Year of Award


Document Type


Degree Type

Master of Arts (MA)

Degree Name

English (Literature)

Department or School/College

Department of English

Committee Chair

Ashby Kinch

Commitee Members

Elizabeth Hubble, John Hunt


bourgeois, Geoffrey Chaucer, Harry Bailly, heteronormativity, Lybeaus Desconus, masculinity, Middle English, popular romance, queer, sexual identity, Sir Launfal, Tale of Sir Thopas, Thomas Chestre


University of Montana


This thesis examines how the authors, Geoffrey Chaucer and Thomas Chestre, manipulate the construct of late fourteenth-century normative masculinity by parodying the aristocratic ideology that hegemonically prescribed the proper performance of masculine normativity. Both authors structure their respective tales, The Tale of Sir Thopas and Sir Launfal, in the style of contemporary popular romances; the plot of the tales focusing on the male protagonists’ quest for sexual and social identity. Instead of perpetuating the masculine identity of the hegemony, their romances parody the genre by queering the characteristics of the protagonists and the expectations of their audience.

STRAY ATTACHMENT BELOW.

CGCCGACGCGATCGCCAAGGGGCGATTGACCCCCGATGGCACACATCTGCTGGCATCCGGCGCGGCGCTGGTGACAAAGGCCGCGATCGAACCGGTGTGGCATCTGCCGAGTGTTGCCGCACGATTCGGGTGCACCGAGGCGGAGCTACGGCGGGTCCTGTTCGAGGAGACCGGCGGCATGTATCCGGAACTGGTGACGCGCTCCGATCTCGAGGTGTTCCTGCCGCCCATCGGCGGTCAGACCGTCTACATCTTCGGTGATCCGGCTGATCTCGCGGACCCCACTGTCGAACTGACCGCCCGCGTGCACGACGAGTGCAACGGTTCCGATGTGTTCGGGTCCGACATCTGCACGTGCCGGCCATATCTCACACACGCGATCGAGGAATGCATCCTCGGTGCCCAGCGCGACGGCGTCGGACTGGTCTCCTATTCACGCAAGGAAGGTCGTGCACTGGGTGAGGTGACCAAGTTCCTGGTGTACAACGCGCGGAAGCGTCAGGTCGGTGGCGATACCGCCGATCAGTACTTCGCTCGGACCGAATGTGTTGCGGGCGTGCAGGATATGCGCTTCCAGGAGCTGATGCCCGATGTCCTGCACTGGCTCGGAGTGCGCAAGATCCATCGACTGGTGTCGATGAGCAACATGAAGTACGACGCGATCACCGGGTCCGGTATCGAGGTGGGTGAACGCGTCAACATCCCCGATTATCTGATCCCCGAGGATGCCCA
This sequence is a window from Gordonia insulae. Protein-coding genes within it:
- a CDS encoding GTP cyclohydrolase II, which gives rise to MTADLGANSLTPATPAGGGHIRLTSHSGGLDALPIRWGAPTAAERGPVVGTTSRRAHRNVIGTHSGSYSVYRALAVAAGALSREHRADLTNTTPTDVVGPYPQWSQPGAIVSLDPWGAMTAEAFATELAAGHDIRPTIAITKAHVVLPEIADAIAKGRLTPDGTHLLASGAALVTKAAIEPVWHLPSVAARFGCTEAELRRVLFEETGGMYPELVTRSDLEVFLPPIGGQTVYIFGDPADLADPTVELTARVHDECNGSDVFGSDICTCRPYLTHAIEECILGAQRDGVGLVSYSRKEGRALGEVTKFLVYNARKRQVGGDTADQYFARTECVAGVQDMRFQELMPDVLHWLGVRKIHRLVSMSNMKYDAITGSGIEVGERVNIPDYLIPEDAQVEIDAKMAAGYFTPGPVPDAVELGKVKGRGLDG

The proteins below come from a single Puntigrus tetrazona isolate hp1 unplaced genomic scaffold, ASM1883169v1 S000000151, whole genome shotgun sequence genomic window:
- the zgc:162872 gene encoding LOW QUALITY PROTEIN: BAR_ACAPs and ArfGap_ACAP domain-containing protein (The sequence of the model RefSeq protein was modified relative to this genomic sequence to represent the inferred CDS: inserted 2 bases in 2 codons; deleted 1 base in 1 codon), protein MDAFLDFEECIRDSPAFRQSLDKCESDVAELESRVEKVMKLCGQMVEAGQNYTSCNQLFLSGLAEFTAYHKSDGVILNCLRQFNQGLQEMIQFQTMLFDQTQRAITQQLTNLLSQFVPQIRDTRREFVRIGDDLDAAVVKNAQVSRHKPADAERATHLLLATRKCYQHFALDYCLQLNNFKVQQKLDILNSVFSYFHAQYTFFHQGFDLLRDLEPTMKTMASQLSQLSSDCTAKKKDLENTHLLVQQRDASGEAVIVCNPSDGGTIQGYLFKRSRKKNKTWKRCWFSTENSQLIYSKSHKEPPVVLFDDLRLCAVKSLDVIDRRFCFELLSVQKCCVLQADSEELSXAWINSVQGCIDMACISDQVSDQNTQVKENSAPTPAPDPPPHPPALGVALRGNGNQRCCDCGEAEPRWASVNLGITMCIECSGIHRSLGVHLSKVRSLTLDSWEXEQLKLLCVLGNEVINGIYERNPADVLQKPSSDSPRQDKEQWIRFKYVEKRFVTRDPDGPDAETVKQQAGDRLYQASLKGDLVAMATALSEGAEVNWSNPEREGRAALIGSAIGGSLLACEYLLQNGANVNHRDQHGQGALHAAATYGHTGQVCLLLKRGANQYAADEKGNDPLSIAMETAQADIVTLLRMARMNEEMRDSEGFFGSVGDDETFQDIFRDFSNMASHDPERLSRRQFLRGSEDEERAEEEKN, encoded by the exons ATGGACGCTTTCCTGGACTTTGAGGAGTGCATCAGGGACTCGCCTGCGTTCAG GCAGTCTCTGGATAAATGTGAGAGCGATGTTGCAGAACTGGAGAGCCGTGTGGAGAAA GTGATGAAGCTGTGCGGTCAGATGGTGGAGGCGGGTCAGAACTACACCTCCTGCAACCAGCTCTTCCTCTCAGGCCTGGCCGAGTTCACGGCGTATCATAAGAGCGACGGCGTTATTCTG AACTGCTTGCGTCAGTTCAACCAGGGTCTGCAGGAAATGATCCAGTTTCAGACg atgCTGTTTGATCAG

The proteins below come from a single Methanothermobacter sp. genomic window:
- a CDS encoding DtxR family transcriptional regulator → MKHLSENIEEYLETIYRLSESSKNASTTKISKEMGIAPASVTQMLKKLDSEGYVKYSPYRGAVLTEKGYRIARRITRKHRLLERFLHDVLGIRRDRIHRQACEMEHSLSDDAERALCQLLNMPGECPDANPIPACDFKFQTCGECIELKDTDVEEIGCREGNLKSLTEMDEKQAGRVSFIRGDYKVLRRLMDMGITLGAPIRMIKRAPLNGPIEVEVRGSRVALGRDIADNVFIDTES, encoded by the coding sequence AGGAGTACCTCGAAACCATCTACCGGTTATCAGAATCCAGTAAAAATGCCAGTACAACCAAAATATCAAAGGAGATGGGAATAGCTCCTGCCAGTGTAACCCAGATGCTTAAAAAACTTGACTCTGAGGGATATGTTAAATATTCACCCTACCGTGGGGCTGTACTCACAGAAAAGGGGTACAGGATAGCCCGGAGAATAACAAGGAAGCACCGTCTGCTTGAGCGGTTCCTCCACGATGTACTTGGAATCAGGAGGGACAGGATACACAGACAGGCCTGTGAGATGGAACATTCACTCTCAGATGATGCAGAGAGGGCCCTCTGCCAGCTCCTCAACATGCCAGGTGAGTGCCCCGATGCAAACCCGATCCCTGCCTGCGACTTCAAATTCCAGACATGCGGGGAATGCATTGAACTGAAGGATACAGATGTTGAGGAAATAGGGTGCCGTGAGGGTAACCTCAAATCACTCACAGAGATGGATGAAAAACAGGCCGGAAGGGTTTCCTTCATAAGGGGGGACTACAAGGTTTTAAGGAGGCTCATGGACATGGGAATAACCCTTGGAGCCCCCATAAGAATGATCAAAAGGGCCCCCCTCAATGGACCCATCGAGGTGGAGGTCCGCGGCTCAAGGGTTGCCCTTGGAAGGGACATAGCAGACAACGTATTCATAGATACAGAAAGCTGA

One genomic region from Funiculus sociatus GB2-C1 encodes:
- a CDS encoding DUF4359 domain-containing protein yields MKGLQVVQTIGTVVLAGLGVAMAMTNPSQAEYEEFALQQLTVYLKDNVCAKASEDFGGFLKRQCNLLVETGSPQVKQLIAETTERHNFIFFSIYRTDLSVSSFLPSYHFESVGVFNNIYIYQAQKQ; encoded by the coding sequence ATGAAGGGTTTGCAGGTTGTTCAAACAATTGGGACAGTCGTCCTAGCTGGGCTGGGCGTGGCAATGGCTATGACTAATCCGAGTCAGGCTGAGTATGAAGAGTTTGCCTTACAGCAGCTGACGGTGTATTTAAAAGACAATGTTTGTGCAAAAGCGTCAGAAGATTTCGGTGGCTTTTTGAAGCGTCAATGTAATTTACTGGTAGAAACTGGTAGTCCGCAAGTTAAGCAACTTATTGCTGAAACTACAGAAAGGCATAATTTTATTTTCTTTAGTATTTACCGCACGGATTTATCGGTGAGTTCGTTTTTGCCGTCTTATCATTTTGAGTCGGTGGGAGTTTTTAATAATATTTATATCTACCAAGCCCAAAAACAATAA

© Copyright 2014 Cathryn Irene Arno